Queen Máxima unveiled the 3D-printed steel bridge , Source: City of Amsterdam

Amsterdam unveils world’s first 3D-printed steel bridge

Amsterdam unveils world’s first 3D-printed steel bridge

It was officially opened by Her Majesty the Queen of the Netherlands on 15 July

In recent years, 3D printing has gained popularity in the fields of construction and architecture. Many have experimented with this new technology and companies have since begun producing 3D-printed structures. Taking a case in point, the capital of the Netherlands has made history with the installation of what it reports to be the world’s first 3D-printed bridge made entirely of steel.

On Thursday 15 July, Queen Máxima officially opened the pedestrian bridge which is located on the quays of the Oudezijds Achterburgwal. The 3D-printed structure links the past and the present as the futuristic, contemporary bridge is found above one of the oldest canals in Amsterdam’s red-light district.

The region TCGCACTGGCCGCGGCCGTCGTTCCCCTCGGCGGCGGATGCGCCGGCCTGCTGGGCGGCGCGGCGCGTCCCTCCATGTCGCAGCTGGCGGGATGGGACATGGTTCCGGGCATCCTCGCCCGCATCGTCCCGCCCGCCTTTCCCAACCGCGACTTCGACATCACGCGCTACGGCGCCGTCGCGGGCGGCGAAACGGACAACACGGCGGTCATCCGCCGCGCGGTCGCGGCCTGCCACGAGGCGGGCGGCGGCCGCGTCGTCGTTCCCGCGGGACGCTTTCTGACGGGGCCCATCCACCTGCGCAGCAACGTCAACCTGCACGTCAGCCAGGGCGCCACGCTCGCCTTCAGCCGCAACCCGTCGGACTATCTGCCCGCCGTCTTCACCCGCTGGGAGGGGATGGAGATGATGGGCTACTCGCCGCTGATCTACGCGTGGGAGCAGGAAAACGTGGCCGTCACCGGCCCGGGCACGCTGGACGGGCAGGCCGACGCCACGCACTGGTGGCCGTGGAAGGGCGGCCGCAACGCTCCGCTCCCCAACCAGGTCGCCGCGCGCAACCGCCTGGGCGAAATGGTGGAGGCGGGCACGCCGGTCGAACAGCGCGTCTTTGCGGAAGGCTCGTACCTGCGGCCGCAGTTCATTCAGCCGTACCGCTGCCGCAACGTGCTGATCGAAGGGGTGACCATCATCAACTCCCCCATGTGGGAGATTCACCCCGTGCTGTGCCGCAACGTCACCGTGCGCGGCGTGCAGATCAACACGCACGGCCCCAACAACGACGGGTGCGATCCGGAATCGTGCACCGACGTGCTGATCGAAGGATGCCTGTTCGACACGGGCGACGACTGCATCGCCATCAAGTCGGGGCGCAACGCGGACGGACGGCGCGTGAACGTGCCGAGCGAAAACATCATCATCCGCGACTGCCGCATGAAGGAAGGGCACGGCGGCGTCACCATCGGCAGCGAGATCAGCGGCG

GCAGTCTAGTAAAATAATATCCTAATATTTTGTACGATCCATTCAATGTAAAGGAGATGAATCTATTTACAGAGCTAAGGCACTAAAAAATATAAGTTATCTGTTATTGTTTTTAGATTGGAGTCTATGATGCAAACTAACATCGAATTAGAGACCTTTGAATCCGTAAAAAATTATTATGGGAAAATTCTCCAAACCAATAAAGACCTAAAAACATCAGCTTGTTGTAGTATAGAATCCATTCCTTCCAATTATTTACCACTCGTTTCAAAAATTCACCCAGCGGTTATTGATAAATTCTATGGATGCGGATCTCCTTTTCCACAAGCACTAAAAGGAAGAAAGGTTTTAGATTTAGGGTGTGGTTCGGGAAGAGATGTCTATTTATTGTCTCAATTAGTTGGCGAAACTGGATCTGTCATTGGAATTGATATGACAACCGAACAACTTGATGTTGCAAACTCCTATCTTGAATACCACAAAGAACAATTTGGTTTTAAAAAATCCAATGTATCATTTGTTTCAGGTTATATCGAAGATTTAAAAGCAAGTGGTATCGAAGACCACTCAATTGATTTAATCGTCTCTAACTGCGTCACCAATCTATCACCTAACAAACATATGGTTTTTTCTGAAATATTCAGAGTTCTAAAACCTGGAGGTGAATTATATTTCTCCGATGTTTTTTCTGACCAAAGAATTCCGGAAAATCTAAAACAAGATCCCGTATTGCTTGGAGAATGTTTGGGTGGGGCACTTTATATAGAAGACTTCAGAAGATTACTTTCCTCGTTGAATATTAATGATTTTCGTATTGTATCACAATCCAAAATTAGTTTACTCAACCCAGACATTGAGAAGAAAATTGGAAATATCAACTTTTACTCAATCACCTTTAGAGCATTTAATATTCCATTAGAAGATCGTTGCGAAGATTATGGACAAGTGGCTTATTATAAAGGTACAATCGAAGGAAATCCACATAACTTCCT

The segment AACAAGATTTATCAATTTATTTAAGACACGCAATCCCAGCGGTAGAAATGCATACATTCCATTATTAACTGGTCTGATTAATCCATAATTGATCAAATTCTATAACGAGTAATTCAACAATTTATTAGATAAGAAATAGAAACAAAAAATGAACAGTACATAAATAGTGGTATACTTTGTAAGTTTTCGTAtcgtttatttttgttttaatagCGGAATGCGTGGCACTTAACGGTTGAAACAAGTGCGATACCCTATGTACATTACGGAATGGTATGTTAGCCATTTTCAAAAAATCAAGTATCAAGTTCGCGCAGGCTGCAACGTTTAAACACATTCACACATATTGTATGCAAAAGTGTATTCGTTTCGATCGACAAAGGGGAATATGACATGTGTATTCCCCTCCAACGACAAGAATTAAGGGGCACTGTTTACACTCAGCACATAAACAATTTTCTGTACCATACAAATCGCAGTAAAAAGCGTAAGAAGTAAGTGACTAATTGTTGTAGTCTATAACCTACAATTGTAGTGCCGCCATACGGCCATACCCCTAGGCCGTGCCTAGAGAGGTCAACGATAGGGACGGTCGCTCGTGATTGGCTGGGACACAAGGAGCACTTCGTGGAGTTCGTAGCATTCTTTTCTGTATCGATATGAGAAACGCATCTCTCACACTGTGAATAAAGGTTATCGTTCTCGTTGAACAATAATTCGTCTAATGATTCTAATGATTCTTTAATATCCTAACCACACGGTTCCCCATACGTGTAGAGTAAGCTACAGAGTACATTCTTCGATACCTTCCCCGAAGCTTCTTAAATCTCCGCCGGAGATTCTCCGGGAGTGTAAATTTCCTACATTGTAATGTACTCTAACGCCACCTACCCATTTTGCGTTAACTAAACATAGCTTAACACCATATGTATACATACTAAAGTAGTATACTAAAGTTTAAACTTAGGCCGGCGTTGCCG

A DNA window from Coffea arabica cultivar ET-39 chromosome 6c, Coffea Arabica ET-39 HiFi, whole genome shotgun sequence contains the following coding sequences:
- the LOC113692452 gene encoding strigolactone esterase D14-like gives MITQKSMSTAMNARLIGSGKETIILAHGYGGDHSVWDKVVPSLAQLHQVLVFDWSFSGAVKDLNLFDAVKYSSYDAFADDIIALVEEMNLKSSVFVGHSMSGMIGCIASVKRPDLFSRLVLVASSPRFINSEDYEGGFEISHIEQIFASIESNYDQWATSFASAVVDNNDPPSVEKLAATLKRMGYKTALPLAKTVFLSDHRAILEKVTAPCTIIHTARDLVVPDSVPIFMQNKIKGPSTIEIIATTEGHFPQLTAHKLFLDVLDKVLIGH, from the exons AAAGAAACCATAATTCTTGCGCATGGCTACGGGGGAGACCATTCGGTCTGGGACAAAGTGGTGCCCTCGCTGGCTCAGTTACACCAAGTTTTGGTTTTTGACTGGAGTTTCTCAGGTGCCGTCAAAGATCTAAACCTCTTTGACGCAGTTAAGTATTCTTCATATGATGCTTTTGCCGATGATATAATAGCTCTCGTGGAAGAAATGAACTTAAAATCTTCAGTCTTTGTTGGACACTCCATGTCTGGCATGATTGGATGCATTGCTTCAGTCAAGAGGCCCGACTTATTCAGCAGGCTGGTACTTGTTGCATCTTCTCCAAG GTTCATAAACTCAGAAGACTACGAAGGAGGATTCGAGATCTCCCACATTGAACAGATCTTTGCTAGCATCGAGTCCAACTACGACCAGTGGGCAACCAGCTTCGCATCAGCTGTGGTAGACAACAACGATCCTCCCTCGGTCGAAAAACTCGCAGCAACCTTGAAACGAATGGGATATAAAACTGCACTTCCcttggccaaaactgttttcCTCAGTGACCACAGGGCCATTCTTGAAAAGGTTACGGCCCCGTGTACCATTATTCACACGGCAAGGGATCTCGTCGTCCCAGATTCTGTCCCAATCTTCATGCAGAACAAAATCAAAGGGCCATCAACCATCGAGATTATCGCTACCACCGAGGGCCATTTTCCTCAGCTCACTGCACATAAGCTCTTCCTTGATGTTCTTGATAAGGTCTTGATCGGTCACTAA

A smart and multi-award-winning structure

To reiterate, the 3D-printed bridge is made entirely of stainless steel and weighs over 6,000 kilograms. In addition to this, it has several built-in sensors that allow it to indicate when it needs to be repaired and to record the number of pedestrians. Taking this into account, the smart bridge is seen as a living laboratory that will allow researchers and the City of Amsterdam to use data to explore the role of Internet of Things (IoT) systems in the urban environment.

According to MX3D, the Dutch robotics company which designed the structure, the project began in 2015 when the organisation proposed printing a metal bridge with innovative large-scale robotic 3D printing technology. At the time, MX3D’s aim was to illustrate how digital tools can be used in architecture.

In a press release, the City of Amsterdam reported that the 3D-printed steel bridge was first exhibited at the Dutch Design Week Eindhoven in October 2018. There, it won multiple awards including the Dutch Design Award. What is more, the project’s team was bestowed the Starts Prize 2018 from the European Commission.

The impressive structure will remain in the city centre for the next two years while the old bridge is being restored.

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